USMLE® Step 1 style questions USMLE
A 45-year-old woman presents to the clinic with flank pain, malaise, and weight loss over the past several weeks. She states, “I just have no appetite for anything these days.” She has a history of recurrent urinary tract infections and several episodes of nephrolithiasis. Her temperature is 38°C (100.4°F), pulse is 94/min and blood pressure is 154/62 mmHg. Physical examination shows a palpable left sided flank mass. She subsequently undergoes a biopsy of the mass with the following histologic finding demonstrated below:
Reproduced from: Wikipedia
Which of the following pathogens is most commonly implicated in this disease process?
Proteus mirabilis is a Gram-negative bacillus which belongs to a family of bacteria called the Enterobacteriaceae.
It is widely distributed in soil and water and can also be found in the normal human intestinal flora.
Now, Proteus mirabilis has a thin peptidoglycan layer, so it doesn’t retain the crystal violet dye during Gram staining. Instead, like any other Gram-negative bacteria, it stains pink with safranin dye.
And since it’s a Gram-negative bacillus, it looks like a little pink rod under the microscope.
Alright, now Proteus mirabilis is non-spore forming and highly motile.
It’s also facultative anaerobic which means it can survive in both aerobic and anaerobic environments, non-lactose fermenter, oxidase negative which means it doesn’t produce this enzyme, and urease positive which means it can produce an enzyme called urease.
Now, it grows well on blood agar and MacConkey agar.
On blood agar, it has a swarming growth, so it moves and forms a thin filmy layer of concentric circles, which look like the ripples after you throw a rock into a lake.
On MacConkey agar, however, it doesn’t swarm so it forms smooth, pale or colourless colonies.
Finally, the triple sugar iron test, or TSI for short can be done to assess hydrogen sulfide production.
This medium contains three sugars - lactose, glucose and sucrose, as well as iron and a pH sensitive dye.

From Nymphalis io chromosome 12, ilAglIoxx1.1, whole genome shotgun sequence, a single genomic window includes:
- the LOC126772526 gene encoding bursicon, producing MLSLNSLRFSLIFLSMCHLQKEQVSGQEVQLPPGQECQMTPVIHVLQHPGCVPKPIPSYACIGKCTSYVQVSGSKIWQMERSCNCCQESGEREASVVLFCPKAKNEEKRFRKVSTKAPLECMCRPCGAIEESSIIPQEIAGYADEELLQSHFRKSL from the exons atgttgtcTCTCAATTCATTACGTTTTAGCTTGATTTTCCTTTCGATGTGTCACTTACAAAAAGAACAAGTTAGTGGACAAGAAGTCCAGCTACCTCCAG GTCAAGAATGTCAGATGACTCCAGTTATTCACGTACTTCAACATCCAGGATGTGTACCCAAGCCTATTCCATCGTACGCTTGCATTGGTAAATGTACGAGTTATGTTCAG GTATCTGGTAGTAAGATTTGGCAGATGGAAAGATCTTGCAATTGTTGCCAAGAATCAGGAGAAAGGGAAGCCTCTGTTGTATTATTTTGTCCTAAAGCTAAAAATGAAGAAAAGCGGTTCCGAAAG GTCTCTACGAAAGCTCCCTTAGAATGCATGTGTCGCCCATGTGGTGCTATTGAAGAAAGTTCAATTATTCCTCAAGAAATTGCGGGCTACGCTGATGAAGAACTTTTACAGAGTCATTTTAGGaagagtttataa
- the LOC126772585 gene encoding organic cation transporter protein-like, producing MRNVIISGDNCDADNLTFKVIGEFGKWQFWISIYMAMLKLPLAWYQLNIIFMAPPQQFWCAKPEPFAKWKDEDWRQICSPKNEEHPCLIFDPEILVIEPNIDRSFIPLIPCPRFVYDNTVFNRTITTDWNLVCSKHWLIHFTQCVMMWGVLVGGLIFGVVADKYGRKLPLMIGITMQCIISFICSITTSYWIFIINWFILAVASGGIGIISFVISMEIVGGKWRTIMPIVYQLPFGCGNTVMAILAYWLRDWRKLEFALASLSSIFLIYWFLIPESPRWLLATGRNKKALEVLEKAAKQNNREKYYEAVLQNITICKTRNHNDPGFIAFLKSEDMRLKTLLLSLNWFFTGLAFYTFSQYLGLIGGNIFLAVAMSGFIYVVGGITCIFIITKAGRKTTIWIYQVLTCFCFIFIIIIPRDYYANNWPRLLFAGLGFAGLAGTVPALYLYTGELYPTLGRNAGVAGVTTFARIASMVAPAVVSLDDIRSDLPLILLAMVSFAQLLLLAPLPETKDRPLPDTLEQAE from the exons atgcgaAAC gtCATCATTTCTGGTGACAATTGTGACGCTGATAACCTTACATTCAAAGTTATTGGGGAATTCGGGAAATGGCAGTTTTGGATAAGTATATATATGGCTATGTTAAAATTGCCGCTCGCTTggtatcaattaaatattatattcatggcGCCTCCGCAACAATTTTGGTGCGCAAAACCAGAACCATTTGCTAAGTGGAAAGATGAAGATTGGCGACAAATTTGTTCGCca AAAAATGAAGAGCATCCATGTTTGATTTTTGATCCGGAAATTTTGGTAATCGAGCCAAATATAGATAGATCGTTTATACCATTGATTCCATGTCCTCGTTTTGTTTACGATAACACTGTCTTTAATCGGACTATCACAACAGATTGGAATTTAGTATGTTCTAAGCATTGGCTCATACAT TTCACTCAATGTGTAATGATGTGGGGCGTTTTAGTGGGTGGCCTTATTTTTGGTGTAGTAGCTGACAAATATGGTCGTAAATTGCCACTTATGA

Now, when Proteus mirabilis comes in contact with solid surfaces, especially urinary catheters, it has the ability to differentiate from short swimmer cells into elongated swarm cells that express hundreds to thousands of flagella, and interact with each other to form multicellular rafts.
This process is known as swarming motility and it helps the bacteria migrate along the catheter surface.
If the catheter is introduced in a person’s urinary tract, the bacteria is inoculated and it uses its flagella to ascend from the bladder to the kidneys and come in close contact with the uroepithelial cells lining the urinary tract.
Once there, it uses its fimbriae, which are tiny projections on the bacterial surface, and attach to the cells.
After attaching, it makes a hemolysin, which cause formation of tiny holes in the cell membrane, leading to cell damage.
Additionally, Proteus mirabilis produces a ZapA protease, a toxic protein that can destroy immunoglobulin A, or IgA and immunoglobulin G, or IgG. IgA and IgG are immune system proteins that normally opsonizes invading bacteria, meaning it tags them so neutrophils can recognize and destroy them.
So ZapA protease neutralizes the first line of defense.
Ammonia can then combine with hydrogen to form ammonium, which increases urine PH - so the urine becomes more alkaline.